Zebra mussel found in Lake Harriet

A Park Board staff member checks a buoy in Lake Harriet for zebra mussels. A single adult mussel was found in the lake Sept. 8. Photo courtesy Minneapolis Park and Recreation Board
A Park Board staff member checks a buoy in Lake Harriet for zebra mussels. A single adult mussel was found in the lake Sept. 8. Photo courtesy Minneapolis Park and Recreation Board

A single zebra mussel was found in Lake Harriet on Sept. 8.

The adult zebra mussel was discovered on a boat cover recovered from the bottom of the lake. Park Board staff worked with the Minnesota Department of Natural Resources, the Minnehaha Creek Watershed District and contractors to conduct 67 hours of shoreline, snorkel and scuba surveys. No additional mussels have been found.

“One mussel is a question mark,” said Keegan Lund, metro area invasive species specialist with the DNR. “I think it’s realistic to say that zebra mussels could be introduced into a lake and do not successfully establish for a variety of reasons.”

He said finding one mussel in Lake Harriet means there’s a need for further monitoring.

The DNR added Lake Harriet to its infested waters list for zebra mussels. The lake can get off the list if future surveys show no zebra mussels in the lake, though Lund said that’s never happened.

Zebra mussels, first found in the Great Lakes nearly 30 years ago, cause over $1 billion in economic harm in North America each year, according to the state’s aquatic invasive species research center. They can cut swimmers’ feet, clog irrigation intakes and other pipes, outcompete native species for food and smother native mollusks.

The effects of zebra mussels will vary by lake, depending on the type of lake and the rockiness of the lake bottom, Lund said. Mussels generally need hard surfaces to settle on but can settle on plants.

He said they can have a huge impact on the power industry, clogging pipes for power plants on rivers. In Lake Harriet, the bigger impact would be ecological, Lund said.

Zebra mussels filter out large amounts of algae and could make the water more clear and clean. That could impact the lake’s food web.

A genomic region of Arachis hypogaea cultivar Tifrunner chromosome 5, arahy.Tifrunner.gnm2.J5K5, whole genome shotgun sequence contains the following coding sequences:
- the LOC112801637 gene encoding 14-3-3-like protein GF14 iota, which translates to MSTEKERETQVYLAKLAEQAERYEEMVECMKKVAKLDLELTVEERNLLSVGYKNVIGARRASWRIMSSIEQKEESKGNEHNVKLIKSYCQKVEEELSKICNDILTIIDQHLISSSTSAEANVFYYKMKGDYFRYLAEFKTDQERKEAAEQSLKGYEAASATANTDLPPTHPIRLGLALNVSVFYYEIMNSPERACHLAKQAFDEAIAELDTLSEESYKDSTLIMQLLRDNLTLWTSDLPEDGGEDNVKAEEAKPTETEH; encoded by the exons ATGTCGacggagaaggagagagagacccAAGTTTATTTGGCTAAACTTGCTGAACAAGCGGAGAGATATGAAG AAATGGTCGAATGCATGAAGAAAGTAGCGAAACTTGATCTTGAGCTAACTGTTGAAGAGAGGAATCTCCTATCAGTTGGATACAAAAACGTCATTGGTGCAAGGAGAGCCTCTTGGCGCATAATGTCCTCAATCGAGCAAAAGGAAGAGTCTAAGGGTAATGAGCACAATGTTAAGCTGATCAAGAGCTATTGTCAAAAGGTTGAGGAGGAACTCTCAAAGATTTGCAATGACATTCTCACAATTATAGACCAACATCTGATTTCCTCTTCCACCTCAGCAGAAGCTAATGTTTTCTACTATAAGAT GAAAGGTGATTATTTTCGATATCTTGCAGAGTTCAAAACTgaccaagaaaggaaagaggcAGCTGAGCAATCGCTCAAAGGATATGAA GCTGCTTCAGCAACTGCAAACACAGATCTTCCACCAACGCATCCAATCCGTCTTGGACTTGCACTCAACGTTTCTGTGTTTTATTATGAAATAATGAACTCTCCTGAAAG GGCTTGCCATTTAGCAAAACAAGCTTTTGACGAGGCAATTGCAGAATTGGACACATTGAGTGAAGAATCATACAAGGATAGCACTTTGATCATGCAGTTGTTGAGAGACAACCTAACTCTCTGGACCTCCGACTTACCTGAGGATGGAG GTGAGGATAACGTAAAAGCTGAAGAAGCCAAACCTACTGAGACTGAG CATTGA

Lund said the Lake Harriet zebra mussel was found by accident, after a volunteer dive group pulled some material from the lake. He said subsequent searchers “scoured that lake as well as possible.”

According to the DNR, about 1.8 percent of Minnesota’s lakes are listed as infested with zebra mussels. No mussels have been found in Lake Calhoun/Bde Maka Ska or Lake Nokomis, according to the Park Board.

The finding won’t impact public use of Lake Harriet. The Park Board, which began an invasive species-inspection program in 2012, will continue to inspect boats and watercraft entering and exiting Lake Harriet, Lake Calhoun/Bde Maka Ska and Lake Nokomis through public boat launches until Dec. 1 or when the lakes ice over.

Jeremy Barrick, the Park Board’s assistant superintendent of environmental stewardship, cautions that anglers and other lake users need to remain vigilant in stopping the spread of zebra mussels and other invasive species.

“We believe that our extensive (invasive species) program, greater public awareness and more Minnesotans following our state’s invasive species laws have helped keep our lakes free of zebra mussels up to now,” he said in a statement. “However, we also know that it may take years for an infestation to fully develop.”

State law requires boaters to clean watercraft of aquatic plants and prohibited invasive species, remove drain plugs and keep them out during transport and dispose of unwanted bait in the trash.

The Park Board recommends boaters take precautions such as spraying boats with high-pressure water, rinsing with hot water and drying for at least five days.

Visit dnr.state.mn.us/invasives/aquatic to learn more.

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